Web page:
Sand Dollar circulation grows but spend still low

The Central Bank of The Bahamas (CBOB) is focused on getting more merchants to buy into the Sand Dollar project, focusing more on connectivity and interoperability than how many Sand Dollars are currently in circulation, CBOB Governor John Rolle, said yesterday, adding that there are more than $300,000 worth of Sand Dollars in circulation.

Rolle, who was speaking during the bank’s quarterly economic press briefing, said when the connectivity and interoperability exercise with the Bahamas Automated Clearing House (BACH) is complete, then an aggressive push to onboard more businesses will begin.

“On the Sand Dollar project, we’ve made great progress,” Rolle said.

“In the near term, our priorities have been around completing the connectivity of the infrastructure to the banking system. So, we are nearing the end of ensuring there’s interoperability with the BACH, so that there can be a pass-through link between Sand Dollar wallets and deposit accounts.”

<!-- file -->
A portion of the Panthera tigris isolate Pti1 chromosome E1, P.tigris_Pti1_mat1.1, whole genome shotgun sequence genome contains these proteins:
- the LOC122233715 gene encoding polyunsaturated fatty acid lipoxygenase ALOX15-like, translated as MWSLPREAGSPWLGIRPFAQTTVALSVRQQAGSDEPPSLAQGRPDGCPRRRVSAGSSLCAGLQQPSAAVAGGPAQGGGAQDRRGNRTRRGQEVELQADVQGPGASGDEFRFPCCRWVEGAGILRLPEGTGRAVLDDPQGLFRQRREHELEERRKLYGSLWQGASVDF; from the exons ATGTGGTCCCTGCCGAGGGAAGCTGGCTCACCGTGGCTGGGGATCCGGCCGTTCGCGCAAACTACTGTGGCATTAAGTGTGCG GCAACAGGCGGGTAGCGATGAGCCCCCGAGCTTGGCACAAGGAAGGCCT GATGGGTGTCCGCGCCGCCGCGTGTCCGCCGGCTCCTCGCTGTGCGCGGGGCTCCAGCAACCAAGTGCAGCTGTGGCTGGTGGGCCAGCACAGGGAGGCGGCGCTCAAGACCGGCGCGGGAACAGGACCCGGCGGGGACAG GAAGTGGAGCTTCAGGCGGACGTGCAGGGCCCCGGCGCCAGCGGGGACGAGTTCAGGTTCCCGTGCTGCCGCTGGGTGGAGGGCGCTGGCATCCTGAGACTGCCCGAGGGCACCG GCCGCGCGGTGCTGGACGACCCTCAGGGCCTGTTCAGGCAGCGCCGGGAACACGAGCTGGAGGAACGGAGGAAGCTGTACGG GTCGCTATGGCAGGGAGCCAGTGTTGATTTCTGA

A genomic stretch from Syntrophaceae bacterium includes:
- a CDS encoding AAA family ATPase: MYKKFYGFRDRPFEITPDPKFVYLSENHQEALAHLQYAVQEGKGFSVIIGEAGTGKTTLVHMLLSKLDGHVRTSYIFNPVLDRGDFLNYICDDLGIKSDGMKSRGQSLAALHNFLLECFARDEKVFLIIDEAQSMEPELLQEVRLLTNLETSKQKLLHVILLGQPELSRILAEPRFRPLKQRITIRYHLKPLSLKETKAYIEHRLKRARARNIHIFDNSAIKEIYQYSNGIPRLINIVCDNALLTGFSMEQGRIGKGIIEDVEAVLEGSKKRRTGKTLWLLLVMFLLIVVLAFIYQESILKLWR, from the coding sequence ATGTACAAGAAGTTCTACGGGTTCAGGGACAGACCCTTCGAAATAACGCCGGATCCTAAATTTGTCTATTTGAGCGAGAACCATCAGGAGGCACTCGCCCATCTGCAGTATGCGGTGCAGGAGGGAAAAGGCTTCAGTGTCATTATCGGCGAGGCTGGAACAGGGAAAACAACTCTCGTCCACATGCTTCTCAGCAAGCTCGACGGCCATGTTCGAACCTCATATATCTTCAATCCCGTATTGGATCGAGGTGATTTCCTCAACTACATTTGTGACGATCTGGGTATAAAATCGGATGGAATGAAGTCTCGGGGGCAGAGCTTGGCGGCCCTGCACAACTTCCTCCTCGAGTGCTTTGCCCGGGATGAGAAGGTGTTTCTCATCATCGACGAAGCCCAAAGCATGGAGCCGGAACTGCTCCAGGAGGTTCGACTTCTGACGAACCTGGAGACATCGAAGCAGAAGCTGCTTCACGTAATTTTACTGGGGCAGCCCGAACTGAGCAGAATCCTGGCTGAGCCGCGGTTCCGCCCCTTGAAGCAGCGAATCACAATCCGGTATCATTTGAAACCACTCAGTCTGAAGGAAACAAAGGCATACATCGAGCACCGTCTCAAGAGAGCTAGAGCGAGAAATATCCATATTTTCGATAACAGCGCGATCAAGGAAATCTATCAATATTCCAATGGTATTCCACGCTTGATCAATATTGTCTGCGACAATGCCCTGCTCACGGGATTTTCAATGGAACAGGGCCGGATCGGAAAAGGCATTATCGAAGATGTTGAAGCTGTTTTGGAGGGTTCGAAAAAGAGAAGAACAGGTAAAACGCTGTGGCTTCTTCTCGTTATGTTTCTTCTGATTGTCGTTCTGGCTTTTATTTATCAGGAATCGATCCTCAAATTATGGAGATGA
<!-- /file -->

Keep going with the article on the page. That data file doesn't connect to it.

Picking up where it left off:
He explained that there are more than 20,000 individuals with mobile wallets who have access to Sand Dollars.

“What is important now is to expand the merchant base, so that there’s more spending across platforms,” said Rolle.

“It is at that point we will begin to see more of the statistics on the amount of Sand Dollars in use and in circulation.”

He explained that despite the low amount of Sand Dollars in circulation, their use continues to grow. He added though that $300,000 is not a very meaningful number as there is more exchange between wallet platforms and not real spending at merchants.

“What is most important for us is for there to be more spending across the platforms of the wallet sponsors,” he said.

“What we’re seeing now are funds that are being exchanged between platforms… in many cases, these are net settlements going on across platforms.”

The Bahamas has been lauded internationally for its development of the world’s first digital fiat currency.

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Chester Robards

Chester Robards rejoined The Nassau Guardian in November 2017 as a senior business reporter. He has covered myriad topics and events for The Nassau Guardian. Education: Florida International University, BS in Journalism

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